The story for the short film and the EP follows a character, named Ollie, who moves to a new city to pursue his dreams of being a successful rap artist. Things aren’t going well for him at all financially. He’s late on his rent and bills are piling up, so he takes to drugs as a method of escape. Soon his girlfriend packs up and moves away and all of his relationships seem to fall apart. He gets to the point where suicide seems a viable option to cease the noise in his head and his troubled career. To me, this is a story not unlike so many hopeful musicians and artists who move to Nashville or LA. Life is a balancing act, a rapid succession of events that hopefully lead up to a “big break.” But when that break seems to never come, many artists get anxious and can make rash decisions.
Basically, I had about 24 hours to write and record the entire EP. I’m a firm believer that constraint inspires creativity and the music seemed to just literally flow out of me during the 24 hour period that I wrote the music. I was reflecting and thinking a lot about Justin Lowe and even about a bridge that I had wanted to jump off of a year prior. I can’t say that I always work well under pressure, but give me an empty space, where I can be loud for a few hours and I’ll release myself in that space with everything I’ve got. The studio environment is easily my favorite place to be as a guitarist.
I actually recorded the guitar parts in a friend of a friend’s Airbnb flat off of Broadway in Nashville. It was near the street where all the honky tonk chaos occurs. Broadway is also known as “Nash-Vegas,” if that gives you a better idea. I started at around 7 pm in the evening and worked until about 1 am, when a group of partiers came into the apartment. I had to pack up my gear so two horny drunk people could engage in their affairs, all good. I moved into this very interesting basement storage space that had rooms separated with moving blankets where clothing was hanging from the ceiling. It was a little messy down there. Luckily, I was able to wrap things up by about 5:30 am. I also remember having to go right into work and the coffee shop after that to sling more lattes.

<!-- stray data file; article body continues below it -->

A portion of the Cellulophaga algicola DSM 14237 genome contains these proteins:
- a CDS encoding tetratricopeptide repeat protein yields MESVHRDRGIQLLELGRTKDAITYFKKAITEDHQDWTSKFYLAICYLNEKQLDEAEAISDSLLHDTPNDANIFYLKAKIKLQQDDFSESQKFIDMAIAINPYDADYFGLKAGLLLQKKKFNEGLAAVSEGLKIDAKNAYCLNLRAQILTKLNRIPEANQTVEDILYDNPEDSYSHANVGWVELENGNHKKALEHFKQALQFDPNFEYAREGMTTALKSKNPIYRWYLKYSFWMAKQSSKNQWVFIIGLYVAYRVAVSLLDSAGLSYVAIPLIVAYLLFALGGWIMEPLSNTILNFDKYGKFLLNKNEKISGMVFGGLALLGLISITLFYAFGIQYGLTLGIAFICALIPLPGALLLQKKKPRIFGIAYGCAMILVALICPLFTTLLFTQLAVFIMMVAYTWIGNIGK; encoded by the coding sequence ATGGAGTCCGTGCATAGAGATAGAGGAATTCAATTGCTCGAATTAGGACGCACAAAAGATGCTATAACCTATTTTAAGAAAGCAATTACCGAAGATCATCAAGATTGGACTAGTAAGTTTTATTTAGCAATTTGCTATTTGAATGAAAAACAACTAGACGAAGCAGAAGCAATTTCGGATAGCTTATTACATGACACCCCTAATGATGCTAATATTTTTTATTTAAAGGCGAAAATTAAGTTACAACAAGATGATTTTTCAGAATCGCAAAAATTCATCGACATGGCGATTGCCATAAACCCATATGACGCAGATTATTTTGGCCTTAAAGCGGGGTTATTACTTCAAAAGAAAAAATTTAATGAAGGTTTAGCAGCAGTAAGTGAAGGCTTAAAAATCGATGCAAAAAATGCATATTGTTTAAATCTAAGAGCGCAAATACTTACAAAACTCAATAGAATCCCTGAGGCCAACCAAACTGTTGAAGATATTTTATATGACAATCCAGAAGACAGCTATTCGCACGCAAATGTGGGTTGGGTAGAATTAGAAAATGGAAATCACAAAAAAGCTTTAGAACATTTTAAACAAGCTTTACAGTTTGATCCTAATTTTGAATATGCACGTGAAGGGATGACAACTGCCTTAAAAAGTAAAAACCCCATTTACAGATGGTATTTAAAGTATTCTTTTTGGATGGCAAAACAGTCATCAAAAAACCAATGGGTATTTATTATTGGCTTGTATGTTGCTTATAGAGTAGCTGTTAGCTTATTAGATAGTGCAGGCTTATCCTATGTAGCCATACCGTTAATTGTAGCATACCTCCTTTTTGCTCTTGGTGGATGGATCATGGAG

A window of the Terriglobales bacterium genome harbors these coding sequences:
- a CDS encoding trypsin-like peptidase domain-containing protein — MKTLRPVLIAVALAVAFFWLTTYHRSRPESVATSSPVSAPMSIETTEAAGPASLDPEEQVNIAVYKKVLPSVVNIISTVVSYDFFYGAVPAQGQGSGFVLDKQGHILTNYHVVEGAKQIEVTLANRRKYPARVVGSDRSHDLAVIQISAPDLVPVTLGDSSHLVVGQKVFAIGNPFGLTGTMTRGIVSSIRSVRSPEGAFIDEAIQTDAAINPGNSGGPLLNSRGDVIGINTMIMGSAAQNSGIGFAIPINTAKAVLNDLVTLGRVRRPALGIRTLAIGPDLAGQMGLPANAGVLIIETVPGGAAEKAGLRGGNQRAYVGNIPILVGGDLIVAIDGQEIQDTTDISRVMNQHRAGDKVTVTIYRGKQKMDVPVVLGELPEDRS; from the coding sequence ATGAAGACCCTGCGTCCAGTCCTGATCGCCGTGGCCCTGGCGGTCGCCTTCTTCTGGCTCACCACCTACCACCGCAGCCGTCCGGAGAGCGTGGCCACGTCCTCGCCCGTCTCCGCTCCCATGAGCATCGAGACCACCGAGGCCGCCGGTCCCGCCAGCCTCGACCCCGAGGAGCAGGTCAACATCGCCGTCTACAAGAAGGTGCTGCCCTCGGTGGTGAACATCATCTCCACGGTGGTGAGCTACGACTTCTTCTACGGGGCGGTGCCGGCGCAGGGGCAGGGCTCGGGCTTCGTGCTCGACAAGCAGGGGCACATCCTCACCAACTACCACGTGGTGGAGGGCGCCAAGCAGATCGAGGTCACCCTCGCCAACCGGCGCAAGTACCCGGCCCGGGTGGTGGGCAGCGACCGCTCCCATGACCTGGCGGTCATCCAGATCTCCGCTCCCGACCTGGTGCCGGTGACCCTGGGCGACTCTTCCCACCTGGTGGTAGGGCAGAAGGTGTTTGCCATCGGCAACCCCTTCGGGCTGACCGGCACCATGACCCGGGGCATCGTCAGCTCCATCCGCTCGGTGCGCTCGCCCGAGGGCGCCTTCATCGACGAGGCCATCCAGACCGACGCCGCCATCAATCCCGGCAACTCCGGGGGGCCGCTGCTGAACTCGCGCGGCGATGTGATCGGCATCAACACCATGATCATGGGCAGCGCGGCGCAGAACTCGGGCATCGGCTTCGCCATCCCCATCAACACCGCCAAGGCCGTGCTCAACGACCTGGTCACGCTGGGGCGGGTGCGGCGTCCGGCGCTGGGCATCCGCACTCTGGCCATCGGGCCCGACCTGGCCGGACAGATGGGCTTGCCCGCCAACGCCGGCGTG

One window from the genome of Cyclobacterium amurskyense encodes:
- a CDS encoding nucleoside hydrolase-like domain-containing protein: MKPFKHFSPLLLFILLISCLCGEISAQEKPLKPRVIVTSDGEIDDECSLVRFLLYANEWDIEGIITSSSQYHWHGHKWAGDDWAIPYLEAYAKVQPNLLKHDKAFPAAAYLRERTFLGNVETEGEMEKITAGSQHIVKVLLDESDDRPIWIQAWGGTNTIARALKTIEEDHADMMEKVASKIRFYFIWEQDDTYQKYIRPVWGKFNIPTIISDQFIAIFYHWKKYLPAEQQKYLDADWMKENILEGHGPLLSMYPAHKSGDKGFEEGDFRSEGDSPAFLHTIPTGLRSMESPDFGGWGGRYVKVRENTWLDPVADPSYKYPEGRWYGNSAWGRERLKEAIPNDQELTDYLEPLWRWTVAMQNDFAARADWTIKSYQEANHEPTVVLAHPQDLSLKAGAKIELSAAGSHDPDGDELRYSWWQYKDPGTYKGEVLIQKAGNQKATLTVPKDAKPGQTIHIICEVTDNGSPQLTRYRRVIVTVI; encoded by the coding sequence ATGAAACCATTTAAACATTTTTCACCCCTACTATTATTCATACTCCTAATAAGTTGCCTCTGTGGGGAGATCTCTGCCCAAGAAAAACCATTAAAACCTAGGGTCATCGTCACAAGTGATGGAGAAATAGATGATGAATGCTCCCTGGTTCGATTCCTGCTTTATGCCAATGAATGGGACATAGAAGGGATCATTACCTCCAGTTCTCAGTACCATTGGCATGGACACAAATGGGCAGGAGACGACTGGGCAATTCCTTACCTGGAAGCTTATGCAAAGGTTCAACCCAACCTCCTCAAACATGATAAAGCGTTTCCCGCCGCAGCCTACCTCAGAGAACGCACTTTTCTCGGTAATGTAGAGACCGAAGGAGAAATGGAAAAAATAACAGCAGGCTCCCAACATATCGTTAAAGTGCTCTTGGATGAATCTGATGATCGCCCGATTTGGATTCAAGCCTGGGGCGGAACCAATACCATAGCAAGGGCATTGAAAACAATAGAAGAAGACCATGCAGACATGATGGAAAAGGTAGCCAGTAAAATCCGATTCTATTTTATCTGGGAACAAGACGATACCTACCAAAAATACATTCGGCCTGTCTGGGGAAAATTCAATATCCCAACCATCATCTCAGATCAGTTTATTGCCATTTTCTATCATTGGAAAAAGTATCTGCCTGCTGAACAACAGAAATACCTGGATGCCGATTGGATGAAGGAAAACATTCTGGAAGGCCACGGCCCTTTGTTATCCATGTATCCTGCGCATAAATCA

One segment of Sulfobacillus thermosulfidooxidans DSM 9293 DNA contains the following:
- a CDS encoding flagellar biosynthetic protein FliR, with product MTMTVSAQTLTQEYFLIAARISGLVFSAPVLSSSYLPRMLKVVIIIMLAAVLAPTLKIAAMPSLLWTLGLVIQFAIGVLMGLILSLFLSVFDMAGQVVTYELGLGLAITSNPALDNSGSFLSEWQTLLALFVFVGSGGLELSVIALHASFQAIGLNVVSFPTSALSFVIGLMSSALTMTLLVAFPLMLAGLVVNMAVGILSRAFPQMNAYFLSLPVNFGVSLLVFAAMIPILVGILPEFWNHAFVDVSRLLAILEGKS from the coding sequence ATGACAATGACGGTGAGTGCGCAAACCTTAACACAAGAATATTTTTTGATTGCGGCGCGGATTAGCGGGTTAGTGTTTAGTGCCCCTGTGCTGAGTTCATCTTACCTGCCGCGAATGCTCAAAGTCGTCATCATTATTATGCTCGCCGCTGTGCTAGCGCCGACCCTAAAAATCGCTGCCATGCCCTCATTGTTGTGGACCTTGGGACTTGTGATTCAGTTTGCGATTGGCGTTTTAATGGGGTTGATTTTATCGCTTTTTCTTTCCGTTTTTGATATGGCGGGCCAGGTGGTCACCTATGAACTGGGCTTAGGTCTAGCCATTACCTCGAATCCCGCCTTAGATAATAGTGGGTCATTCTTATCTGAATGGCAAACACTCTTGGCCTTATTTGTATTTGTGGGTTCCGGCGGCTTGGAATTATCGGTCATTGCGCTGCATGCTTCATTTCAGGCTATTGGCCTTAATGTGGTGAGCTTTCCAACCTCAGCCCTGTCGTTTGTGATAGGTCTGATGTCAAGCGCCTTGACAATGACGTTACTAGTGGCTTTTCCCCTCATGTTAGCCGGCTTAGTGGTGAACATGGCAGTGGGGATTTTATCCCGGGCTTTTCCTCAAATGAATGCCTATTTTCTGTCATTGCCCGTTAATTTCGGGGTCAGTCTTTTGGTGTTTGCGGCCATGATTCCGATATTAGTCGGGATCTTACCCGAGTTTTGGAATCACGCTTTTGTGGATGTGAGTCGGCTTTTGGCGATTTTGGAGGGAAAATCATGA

The EP features Joseph Burgers on bass and Jordan McGee playing drums. How did you guys get together to form Muir?
I’ve been playing music with Jordan and Joe for about a year and a half now. They are amazing musicians and close friends of mine, so for this EP, I wanted it to be more focused and about us as a group. The guys weren’t a part of the writing process for the film due to time constraints, but there was a good deal of room in the music for Jordan to explore some things that he heard on the drums. Joe is one of the most consistent bass players I’ve ever played with. He has a true ear for tone, so he brought his bass in with some of his pedals and we re-recorded the bass parts that I had made during my overnight music spree.
The first Muir record was similar in the sense that some ideas were put down on demo recordings and then I ended up inviting my friends to play on the record. The musicians on the first record would interpret my songs and express their musicianship with a certain degree of direction on my end. That’s what brought the music to life on both the record and the EP: the musicians using their craft to breathe life into the music and add another dimension.
For If We Are Still, did you use your signature Revelator 8 guitar made by luthier Frank Pasquale?